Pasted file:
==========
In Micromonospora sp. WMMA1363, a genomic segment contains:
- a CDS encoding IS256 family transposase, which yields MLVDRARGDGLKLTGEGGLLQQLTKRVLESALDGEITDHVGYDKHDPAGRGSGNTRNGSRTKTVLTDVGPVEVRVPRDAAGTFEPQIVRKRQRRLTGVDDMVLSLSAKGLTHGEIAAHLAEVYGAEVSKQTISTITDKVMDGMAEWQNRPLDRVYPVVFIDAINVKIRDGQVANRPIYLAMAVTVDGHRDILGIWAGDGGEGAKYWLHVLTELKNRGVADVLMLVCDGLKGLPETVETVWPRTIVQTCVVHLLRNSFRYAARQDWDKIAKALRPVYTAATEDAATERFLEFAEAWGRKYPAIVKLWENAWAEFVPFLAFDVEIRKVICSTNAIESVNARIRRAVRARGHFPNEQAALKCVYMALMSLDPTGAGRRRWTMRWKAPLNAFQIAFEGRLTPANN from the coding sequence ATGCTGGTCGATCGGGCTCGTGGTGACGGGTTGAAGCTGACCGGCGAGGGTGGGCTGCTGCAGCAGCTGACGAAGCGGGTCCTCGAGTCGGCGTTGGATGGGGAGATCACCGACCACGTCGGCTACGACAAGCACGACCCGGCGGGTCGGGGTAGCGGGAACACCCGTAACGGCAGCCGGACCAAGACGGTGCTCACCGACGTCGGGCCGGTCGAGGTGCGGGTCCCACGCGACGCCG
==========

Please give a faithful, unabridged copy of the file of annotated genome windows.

In Micromonospora sp. WMMA1363, a genomic segment contains:
- a CDS encoding IS256 family transposase, which yields MLVDRARGDGLKLTGEGGLLQQLTKRVLESALDGEITDHVGYDKHDPAGRGSGNTRNGSRTKTVLTDVGPVEVRVPRDAAGTFEPQIVRKRQRRLTGVDDMVLSLSAKGLTHGEIAAHLAEVYGAEVSKQTISTITDKVMDGMAEWQNRPLDRVYPVVFIDAINVKIRDGQVANRPIYLAMAVTVDGHRDILGIWAGDGGEGAKYWLHVLTELKNRGVADVLMLVCDGLKGLPETVETVWPRTIVQTCVVHLLRNSFRYAARQDWDKIAKALRPVYTAATEDAATERFLEFAEAWGRKYPAIVKLWENAWAEFVPFLAFDVEIRKVICSTNAIESVNARIRRAVRARGHFPNEQAALKCVYMALMSLDPTGAGRRRWTMRWKAPLNAFQIAFEGRLTPANN from the coding sequence ATGCTGGTCGATCGGGCTCGTGGTGACGGGTTGAAGCTGACCGGCGAGGGTGGGCTGCTGCAGCAGCTGACGAAGCGGGTCCTCGAGTCGGCGTTGGATGGGGAGATCACCGACCACGTCGGCTACGACAAGCACGACCCGGCGGGTCGGGGTAGCGGGAACACCCGTAACGGCAGCCGGACCAAGACGGTGCTCACCGACGTCGGGCCGGTCGAGGTGCGGGTCCCACGCGACGCCG